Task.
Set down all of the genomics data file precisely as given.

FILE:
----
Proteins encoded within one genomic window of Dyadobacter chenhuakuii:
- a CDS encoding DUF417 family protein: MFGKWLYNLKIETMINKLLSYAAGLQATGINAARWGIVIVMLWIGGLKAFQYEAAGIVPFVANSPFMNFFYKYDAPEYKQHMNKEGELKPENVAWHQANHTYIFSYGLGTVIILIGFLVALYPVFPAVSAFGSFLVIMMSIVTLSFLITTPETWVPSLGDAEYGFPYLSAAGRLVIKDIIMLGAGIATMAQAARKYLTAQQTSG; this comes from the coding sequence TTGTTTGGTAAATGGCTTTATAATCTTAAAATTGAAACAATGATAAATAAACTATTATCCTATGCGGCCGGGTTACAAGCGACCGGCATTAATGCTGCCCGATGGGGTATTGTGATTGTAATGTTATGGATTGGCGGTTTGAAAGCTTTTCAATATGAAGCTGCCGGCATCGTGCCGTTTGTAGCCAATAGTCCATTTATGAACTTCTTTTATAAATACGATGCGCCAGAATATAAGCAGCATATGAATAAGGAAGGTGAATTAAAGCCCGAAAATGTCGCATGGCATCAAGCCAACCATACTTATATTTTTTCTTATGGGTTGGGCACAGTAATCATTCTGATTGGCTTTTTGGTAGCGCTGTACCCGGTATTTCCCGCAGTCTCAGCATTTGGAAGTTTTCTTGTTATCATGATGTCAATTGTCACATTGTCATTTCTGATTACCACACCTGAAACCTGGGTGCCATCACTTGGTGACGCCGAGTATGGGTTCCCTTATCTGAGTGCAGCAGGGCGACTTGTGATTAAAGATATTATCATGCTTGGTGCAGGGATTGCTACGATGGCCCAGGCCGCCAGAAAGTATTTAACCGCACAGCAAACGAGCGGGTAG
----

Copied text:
Proteins encoded within one genomic window of Dyadobacter chenhuakuii:
- a CDS encoding DUF417 family protein: MFGKWLYNLKIETMINKLLSYAAGLQATGINAARWGIVIVMLWIGGLKAFQYEAAGIVPFVANSPFMNFFYKYDAPEYKQHMNKEGELKPENVAWHQANHTYIFSYGLGTVIILIGFLVALYPVFPAVSAFGSFLVIMMSIVTLSFLITTPETWVPSLGDAEYGFPYLSAAGRLVIKDIIMLGAGIATMAQAARKYLTAQQTSG; this comes from the coding sequence TTGTTTGGTAAATGGCTTTATAATCTTAAAATTGAAACAATGATAAATAAACTATTATCCTATGCGGCCGGGTTACAAGCGACCGGCATTAATGCTGCCCGATGGGGTATTGTGATTGTAATGTTATGGATTGGCGGTTTGAAAGCTTTTCAATATGAAGCTGCCGGCATCGTGCCGTTTGTAGCCAATAGTCCATTTATGAACTTCTTTTATAAATACGATGCGCCAGAATATAAGCAGCATATGAATAAGGAAGGTGAATTAAAGCCCGAAAATGTCGCATGGCATCAAGCCAACCATACTTATATTTTTTCTTATGGGTTGGGCACAGTAATCATTCTGATTGGCTTTTTGGTAGCGCTGTACCCGGTATTTCCCGCAGTCTCAGCATTTGGAAGTTTTCTTGTTATCATGATGTCAATTGTCACATTGTCATTTCTGATTACCACACCTGAAACCTGGGTGCCATCACTTGGTGACGCCGAGTATGGGTTCCCTTATCTGAGTGCAGCAGGGCGACTTGTGATTAAAGATATTATCATGCTTGGTGCAGGGATTGCTACGATGGCCCAGGCCGCCAGAAAGTATTTAACCGCACAGCAAACGAGCGGGTAG